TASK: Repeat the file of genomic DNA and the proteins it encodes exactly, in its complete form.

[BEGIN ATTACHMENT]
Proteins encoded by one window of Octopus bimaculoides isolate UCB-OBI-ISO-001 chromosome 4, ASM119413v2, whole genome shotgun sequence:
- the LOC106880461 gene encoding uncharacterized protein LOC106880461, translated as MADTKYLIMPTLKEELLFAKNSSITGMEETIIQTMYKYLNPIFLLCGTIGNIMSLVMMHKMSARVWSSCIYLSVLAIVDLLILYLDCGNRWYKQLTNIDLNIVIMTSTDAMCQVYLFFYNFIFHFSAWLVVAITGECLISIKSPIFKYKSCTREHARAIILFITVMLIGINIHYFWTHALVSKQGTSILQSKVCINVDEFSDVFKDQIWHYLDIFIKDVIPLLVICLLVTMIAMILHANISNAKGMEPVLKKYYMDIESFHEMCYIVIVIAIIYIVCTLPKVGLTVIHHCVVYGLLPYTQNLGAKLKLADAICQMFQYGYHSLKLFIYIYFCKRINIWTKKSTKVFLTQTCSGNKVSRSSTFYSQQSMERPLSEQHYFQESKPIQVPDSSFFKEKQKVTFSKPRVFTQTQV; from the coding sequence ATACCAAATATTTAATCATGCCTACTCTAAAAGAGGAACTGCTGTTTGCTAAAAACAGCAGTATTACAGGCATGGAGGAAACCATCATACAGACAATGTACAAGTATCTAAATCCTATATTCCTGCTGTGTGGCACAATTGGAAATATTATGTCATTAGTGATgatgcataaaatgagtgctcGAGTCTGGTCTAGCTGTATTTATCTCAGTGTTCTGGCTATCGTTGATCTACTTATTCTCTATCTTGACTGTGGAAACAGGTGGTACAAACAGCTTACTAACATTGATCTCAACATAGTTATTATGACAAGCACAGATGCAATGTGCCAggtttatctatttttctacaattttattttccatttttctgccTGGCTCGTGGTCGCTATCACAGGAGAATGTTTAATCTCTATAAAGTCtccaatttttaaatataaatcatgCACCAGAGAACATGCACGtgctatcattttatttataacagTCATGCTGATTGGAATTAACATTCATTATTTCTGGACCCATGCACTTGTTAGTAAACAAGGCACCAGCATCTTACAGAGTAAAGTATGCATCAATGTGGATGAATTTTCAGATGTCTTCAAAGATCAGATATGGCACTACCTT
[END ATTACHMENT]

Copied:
Proteins encoded by one window of Octopus bimaculoides isolate UCB-OBI-ISO-001 chromosome 4, ASM119413v2, whole genome shotgun sequence:
- the LOC106880461 gene encoding uncharacterized protein LOC106880461, translated as MADTKYLIMPTLKEELLFAKNSSITGMEETIIQTMYKYLNPIFLLCGTIGNIMSLVMMHKMSARVWSSCIYLSVLAIVDLLILYLDCGNRWYKQLTNIDLNIVIMTSTDAMCQVYLFFYNFIFHFSAWLVVAITGECLISIKSPIFKYKSCTREHARAIILFITVMLIGINIHYFWTHALVSKQGTSILQSKVCINVDEFSDVFKDQIWHYLDIFIKDVIPLLVICLLVTMIAMILHANISNAKGMEPVLKKYYMDIESFHEMCYIVIVIAIIYIVCTLPKVGLTVIHHCVVYGLLPYTQNLGAKLKLADAICQMFQYGYHSLKLFIYIYFCKRINIWTKKSTKVFLTQTCSGNKVSRSSTFYSQQSMERPLSEQHYFQESKPIQVPDSSFFKEKQKVTFSKPRVFTQTQV; from the coding sequence ATACCAAATATTTAATCATGCCTACTCTAAAAGAGGAACTGCTGTTTGCTAAAAACAGCAGTATTACAGGCATGGAGGAAACCATCATACAGACAATGTACAAGTATCTAAATCCTATATTCCTGCTGTGTGGCACAATTGGAAATATTATGTCATTAGTGATgatgcataaaatgagtgctcGAGTCTGGTCTAGCTGTATTTATCTCAGTGTTCTGGCTATCGTTGATCTACTTATTCTCTATCTTGACTGTGGAAACAGGTGGTACAAACAGCTTACTAACATTGATCTCAACATAGTTATTATGACAAGCACAGATGCAATGTGCCAggtttatctatttttctacaattttattttccatttttctgccTGGCTCGTGGTCGCTATCACAGGAGAATGTTTAATCTCTATAAAGTCtccaatttttaaatataaatcatgCACCAGAGAACATGCACGtgctatcattttatttataacagTCATGCTGATTGGAATTAACATTCATTATTTCTGGACCCATGCACTTGTTAGTAAACAAGGCACCAGCATCTTACAGAGTAAAGTATGCATCAATGTGGATGAATTTTCAGATGTCTTCAAAGATCAGATATGGCACTACCTT